Discussion Re: Cost Calculation in Excel
https://techcommunity.microsoft.com/t5/excel/cost-calculation/m-p/2783030#M115271
just use SUM or + instead of SUMPRODUCT.<BR />= M5 + N5<BR />=SUM(M5,N5)Fri, 24 Sep 2021 18:04:22 GMTmtarler2021-09-24T18:04:22ZCost Calculation
https://techcommunity.microsoft.com/t5/excel/cost-calculation/m-p/2782901#M115267
<P>Hi I am trying to make an Inventory spreadsheet for my company to track Inventory and the costs of supplies. For the cost calculation I am confused why the Column O says #VALUE!</P>Fri, 24 Sep 2021 17:19:00 GMThttps://techcommunity.microsoft.com/t5/excel/cost-calculation/m-p/2782901#M115267Sam_Orouji2021-09-24T17:19:00ZRe: Cost Calculation
https://techcommunity.microsoft.com/t5/excel/cost-calculation/m-p/2783030#M115271
just use SUM or + instead of SUMPRODUCT.<BR />= M5 + N5<BR />=SUM(M5,N5)Fri, 24 Sep 2021 18:04:22 GMThttps://techcommunity.microsoft.com/t5/excel/cost-calculation/m-p/2783030#M115271mtarler2021-09-24T18:04:22ZRe: Cost Calculation
https://techcommunity.microsoft.com/t5/excel/cost-calculation/m-p/2783152#M115274
<P><LI-USER uid="1165900"></LI-USER> </P><P> </P><P>I'm going to disagree with <LI-USER uid="570951"></LI-USER> here. He was going in the right direction, in that the SUMPRODUCT function was not what you really wanted. He used the SUM as what you might have wanted, but if I'm not mistaken, it's really the product, a multiplication, that would give you the desired result.</P><P> </P><P>So that would be <STRONG>=M5*N5</STRONG></P><P> </P><P>For what it's worth, Excel's basic math functions are basic math functions. <A href="https://exceljet.net/excel-formulas-and-functions" target="_blank" rel="noopener">https://exceljet.net/excel-formulas-and-functions</A></P><P>SUMPRODUCT is altogether different from, and much more complicated than, what you needed. <A href="https://exceljet.net/excel-functions/excel-sumproduct-function" target="_blank">https://exceljet.net/excel-functions/excel-sumproduct-function</A>. The time may come when you need it; it's powerful in the right context (I just used it a day ago), but more than overkill for what you wanted to do.</P><P> </P><P>See the attached revision of your spreadsheet.</P>Fri, 24 Sep 2021 18:37:39 GMThttps://techcommunity.microsoft.com/t5/excel/cost-calculation/m-p/2783152#M115274mathetes2021-09-24T18:37:39ZRe: Cost Calculation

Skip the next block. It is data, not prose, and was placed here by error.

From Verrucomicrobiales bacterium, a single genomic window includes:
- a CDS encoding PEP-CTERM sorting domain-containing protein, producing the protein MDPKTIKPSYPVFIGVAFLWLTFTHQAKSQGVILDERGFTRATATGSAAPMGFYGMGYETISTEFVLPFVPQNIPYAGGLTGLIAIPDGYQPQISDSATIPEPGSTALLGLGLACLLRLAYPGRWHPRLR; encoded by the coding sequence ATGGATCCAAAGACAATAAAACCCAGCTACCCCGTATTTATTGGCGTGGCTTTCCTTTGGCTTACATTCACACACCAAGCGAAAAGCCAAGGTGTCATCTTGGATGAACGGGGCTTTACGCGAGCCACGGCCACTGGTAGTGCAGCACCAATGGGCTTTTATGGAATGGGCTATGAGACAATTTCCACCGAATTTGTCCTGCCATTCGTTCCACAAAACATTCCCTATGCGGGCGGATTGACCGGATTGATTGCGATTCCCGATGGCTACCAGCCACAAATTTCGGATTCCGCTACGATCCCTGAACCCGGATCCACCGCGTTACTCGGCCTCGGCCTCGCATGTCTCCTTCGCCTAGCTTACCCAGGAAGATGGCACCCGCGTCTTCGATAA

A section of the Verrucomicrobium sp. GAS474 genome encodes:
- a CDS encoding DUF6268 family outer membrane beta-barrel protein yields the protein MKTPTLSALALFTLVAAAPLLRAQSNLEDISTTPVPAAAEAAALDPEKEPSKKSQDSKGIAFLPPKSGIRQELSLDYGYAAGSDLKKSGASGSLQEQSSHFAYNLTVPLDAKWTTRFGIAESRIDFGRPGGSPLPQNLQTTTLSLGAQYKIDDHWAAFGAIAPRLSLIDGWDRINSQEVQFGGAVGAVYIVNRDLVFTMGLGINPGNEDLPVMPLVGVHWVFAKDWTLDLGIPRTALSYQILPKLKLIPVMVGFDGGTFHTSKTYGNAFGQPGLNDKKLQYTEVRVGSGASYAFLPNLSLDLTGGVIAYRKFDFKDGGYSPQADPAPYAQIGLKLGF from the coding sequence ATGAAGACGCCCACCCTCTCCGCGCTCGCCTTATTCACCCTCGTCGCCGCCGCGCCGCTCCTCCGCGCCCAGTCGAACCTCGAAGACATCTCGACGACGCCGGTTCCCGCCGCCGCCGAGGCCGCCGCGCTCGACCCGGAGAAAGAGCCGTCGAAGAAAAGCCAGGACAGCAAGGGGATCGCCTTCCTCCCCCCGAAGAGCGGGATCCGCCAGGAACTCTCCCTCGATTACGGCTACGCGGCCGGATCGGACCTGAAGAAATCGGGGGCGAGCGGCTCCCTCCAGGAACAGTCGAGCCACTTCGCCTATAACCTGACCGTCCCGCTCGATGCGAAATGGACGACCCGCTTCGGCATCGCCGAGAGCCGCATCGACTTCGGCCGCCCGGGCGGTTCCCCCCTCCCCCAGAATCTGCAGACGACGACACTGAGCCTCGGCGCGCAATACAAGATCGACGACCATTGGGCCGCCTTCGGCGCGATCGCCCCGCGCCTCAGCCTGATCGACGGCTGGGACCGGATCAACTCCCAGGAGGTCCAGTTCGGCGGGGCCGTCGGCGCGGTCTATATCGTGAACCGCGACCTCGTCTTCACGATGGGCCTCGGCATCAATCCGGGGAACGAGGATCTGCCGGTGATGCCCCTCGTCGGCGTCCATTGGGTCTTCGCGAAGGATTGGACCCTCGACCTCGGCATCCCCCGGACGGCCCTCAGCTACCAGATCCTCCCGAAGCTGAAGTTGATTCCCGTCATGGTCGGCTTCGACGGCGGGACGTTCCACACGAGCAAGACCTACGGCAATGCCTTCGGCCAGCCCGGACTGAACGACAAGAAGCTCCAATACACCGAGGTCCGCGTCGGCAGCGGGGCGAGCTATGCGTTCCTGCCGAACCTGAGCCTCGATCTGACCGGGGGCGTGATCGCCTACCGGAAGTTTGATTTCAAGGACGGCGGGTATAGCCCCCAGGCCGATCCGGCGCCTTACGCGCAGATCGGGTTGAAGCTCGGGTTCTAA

https://techcommunity.microsoft.com/t5/excel/cost-calculation/m-p/2783218#M115280
Good catch my friend. My brain was out to lunch. So yes, as you noted, it is same answer as before except use either PRODUCT() or *<BR />Fri, 24 Sep 2021 18:47:51 GMThttps://techcommunity.microsoft.com/t5/excel/cost-calculation/m-p/2783218#M115280mtarler2021-09-24T18:47:51ZRe: Cost Calculation
https://techcommunity.microsoft.com/t5/excel/cost-calculation/m-p/2783629#M115302
<P><LI-USER uid="1165900"></LI-USER> </P><P>If you are using Excel tables, why not size them correctly to the data they contain. The equation using structured references would then fill down to match the price and quantity information.</P><LI-CODE lang="excel-formula">=[@PricePerUnit]*[@TotalUnits]</LI-CODE>Fri, 24 Sep 2021 21:22:51 GMThttps://techcommunity.microsoft.com/t5/excel/cost-calculation/m-p/2783629#M115302Peter Bartholomew2021-09-24T21:22:51Z